Wednesday, August 27, 2014


RSA Journal 23/2012

[The current  issue (though in the tradition of journals it is technically the 2012 issue in 2014)  of Italy's major journal of American Studies includes a selection of my poetry with an introduction by Marina Morbiducci. I've copied Marina's introduction below.]

Marina Morbiducci

Aldon L. Nielsen and I first met at LeMans, France, on the occasion
of the international conference “Poets and Publishers: Circulating Avant-
Garde Poetry (1945-2010)” held at Universit√© du Maine, October 14-
16, 2010. It took us very little to reckon that we were sharing U.S. poet
friends. I suppose poetry and friendship get along quite well, both constituted
by the fine fiber of an intensified way of experiencing forms of
legacy. In that particular time France was on a repeated series of dramatic
strikes, and trains were extremely chance-like. The possibility of getting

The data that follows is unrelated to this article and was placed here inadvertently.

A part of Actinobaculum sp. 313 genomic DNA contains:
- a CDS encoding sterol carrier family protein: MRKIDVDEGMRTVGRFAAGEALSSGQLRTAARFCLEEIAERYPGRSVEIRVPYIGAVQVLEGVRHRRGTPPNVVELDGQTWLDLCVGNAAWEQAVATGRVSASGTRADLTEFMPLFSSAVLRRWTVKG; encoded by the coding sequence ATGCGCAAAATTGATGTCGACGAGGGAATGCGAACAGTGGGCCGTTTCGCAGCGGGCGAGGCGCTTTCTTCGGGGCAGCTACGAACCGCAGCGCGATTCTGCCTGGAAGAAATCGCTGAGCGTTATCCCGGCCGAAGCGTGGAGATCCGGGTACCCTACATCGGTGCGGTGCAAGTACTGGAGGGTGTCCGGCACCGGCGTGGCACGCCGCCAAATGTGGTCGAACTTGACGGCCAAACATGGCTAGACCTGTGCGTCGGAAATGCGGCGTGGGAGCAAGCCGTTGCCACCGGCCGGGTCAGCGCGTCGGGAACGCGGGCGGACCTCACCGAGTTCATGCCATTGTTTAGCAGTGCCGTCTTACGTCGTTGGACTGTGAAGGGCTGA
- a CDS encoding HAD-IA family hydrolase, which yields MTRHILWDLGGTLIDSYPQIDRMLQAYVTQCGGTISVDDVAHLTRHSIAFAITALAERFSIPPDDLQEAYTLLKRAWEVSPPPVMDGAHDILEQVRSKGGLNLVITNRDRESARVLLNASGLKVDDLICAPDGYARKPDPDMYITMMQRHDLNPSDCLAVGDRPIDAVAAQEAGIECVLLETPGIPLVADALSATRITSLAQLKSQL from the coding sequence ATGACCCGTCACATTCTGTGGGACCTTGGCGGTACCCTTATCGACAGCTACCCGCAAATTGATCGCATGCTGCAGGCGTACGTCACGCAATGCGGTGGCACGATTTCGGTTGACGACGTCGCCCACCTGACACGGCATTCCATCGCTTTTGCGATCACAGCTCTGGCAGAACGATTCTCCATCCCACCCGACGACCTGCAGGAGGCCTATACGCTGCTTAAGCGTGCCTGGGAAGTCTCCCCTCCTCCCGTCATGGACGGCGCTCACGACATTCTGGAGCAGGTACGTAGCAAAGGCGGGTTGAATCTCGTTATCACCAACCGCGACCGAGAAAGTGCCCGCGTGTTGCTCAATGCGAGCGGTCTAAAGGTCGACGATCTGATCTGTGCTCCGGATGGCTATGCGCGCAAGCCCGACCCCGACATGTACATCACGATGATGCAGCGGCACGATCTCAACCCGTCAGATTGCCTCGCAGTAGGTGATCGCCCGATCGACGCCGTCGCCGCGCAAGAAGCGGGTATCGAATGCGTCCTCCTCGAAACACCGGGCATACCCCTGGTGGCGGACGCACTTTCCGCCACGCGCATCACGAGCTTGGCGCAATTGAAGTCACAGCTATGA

stuck at LeMans, in addition to the specific topic of the conference, made
a surreptitious look circulate among participants, Aldon talk’s being titled
“Kid Creole and His Beau-Cocoanauts: Lloyd Addison’s Astro-Black

However, the interpretive line that I would like to follow in introducing
Aldon L. Nielsen’s seven unpublished poems does not unravel through
anecdotes. The path that I’m following, rather, is literally a track, as these
incipital lines from “Cecil’s Train Set – for C. S. Giscombe” (unpublished 1)
confirm: “In at last night from / Chicago / Lining red-eyed track / Smothered
clack / Of post prairie ties // Ribboned cross / Sleepless eyes / Out the
window what hard / Highways / To bypass.” In exchanging a few e-mails
about his unpublished poems, Aldon wrote: “This poem is for my poet
friend C. S. Giscombe, the only American poet I know who, in addition
to being a Professor in an English Department, holds a license to operate a
train. Giscombe has always been fascinated with travel and with trains.”1
Reading the poem one finds, he continues, “internal references … to the
radical changes that time has brought to the towns of the American midwest.
The allusion to time coming across the prairies is remembering the
fact that towns stretching westward in America each had their own time
until the coming of the trains. The train schedules required a common
time that all could keep.”2 In the poem, the two fundamental coordinates